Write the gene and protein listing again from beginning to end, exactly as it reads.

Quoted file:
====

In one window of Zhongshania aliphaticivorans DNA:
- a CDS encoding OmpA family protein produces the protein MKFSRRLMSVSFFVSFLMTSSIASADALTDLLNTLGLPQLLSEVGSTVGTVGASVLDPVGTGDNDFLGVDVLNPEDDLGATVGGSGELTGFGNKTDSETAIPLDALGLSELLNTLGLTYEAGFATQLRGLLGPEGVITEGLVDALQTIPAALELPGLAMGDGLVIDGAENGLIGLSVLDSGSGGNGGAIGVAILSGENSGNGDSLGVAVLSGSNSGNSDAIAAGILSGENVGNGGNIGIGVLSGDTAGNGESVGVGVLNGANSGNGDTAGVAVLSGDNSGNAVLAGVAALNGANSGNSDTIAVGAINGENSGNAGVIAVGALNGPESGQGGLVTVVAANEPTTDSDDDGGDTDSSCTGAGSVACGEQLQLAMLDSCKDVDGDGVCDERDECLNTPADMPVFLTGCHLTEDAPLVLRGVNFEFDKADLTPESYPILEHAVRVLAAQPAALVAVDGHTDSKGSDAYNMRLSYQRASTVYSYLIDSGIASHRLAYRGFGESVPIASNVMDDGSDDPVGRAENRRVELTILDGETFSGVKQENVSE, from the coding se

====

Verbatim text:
In one window of Zhongshania aliphaticivorans DNA:
- a CDS encoding OmpA family protein produces the protein MKFSRRLMSVSFFVSFLMTSSIASADALTDLLNTLGLPQLLSEVGSTVGTVGASVLDPVGTGDNDFLGVDVLNPEDDLGATVGGSGELTGFGNKTDSETAIPLDALGLSELLNTLGLTYEAGFATQLRGLLGPEGVITEGLVDALQTIPAALELPGLAMGDGLVIDGAENGLIGLSVLDSGSGGNGGAIGVAILSGENSGNGDSLGVAVLSGSNSGNSDAIAAGILSGENVGNGGNIGIGVLSGDTAGNGESVGVGVLNGANSGNGDTAGVAVLSGDNSGNAVLAGVAALNGANSGNSDTIAVGAINGENSGNAGVIAVGALNGPESGQGGLVTVVAANEPTTDSDDDGGDTDSSCTGAGSVACGEQLQLAMLDSCKDVDGDGVCDERDECLNTPADMPVFLTGCHLTEDAPLVLRGVNFEFDKADLTPESYPILEHAVRVLAAQPAALVAVDGHTDSKGSDAYNMRLSYQRASTVYSYLIDSGIASHRLAYRGFGESVPIASNVMDDGSDDPVGRAENRRVELTILDGETFSGVKQENVSE, from the coding se